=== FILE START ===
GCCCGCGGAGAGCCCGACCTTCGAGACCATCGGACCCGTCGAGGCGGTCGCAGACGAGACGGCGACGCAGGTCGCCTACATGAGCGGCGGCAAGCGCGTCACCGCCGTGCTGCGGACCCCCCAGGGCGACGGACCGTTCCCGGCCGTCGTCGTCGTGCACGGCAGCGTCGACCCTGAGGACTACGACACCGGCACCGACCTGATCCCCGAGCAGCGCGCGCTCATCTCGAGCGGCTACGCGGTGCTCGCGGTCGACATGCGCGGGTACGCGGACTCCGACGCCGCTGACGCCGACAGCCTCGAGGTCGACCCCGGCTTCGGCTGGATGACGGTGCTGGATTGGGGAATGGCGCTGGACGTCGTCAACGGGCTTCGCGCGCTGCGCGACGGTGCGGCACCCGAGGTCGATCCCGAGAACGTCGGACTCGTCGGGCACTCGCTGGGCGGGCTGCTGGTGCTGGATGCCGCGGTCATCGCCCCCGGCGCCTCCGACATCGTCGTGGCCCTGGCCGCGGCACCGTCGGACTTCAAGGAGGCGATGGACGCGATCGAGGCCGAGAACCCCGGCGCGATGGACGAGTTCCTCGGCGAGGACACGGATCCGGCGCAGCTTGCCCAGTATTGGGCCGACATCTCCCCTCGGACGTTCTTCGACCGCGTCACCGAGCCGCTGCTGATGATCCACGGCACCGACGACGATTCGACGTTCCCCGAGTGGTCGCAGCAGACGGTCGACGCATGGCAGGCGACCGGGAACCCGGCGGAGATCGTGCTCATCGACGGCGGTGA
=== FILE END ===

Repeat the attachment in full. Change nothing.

GCCCGCGGAGAGCCCGACCTTCGAGACCATCGGACCCGTCGAGGCGGTCGCAGACGAGACGGCGACGCAGGTCGCCTACATGAGCGGCGGCAAGCGCGTCACCGCCGTGCTGCGGACCCCCCAGGGCGACGGACCGTTCCCGGCCGTCGTCGTCGTGCACGGCAGCGTCGACCCTGAGGACTACGACACCGGCACCGACCTGATCCCCGAGCAGCGCGCGCTCATCTCGAGCGGCTACGCGGTGCTCGCGGTCGACATGCGCGGGTACGCGGACTCCGACGCCGCTGACGCCGACAGCCTCGAGGTCGACCCCGGCTTCGGCTGGATGACGGTGCTGGATTGGGGAATGGCGCTGGACGTCGTCAACGGGCTTCGCGCGCTGCGCGACGGTGCGGCACCCGAGGTCGATCCCGAGAACGTCGGACTCGTCGGGCACTCGCTGGGCGGGCTGCTGGTGCTGGATGCCGCGGTCATCGCCCCCGGCGCCTCCGACATCGTCGTGGCCCTGGCCGCGGCACCGTCGGACTTCAAGGAGGCGATGGACGCGATCGAGGCCGAGAACCCCGGCGCGATGGACGAGTTCCTCGGCGAGGACACGGATCCGGCGCAGCTTGCCCAGTATTGGGCCGACATCTCCCCTCGGACGTTCTTCGACCGCGTCACCGAGCCGCTGCTGATGATCCACGGCACCGACGACGATTCGACGTTCCCCGAGTGGTCGCAGCAGACGGTCGACGCATGGCAGGCGACCGGGAACCCGGCGGAGATCGTGCTCATCGACGGCGGTGA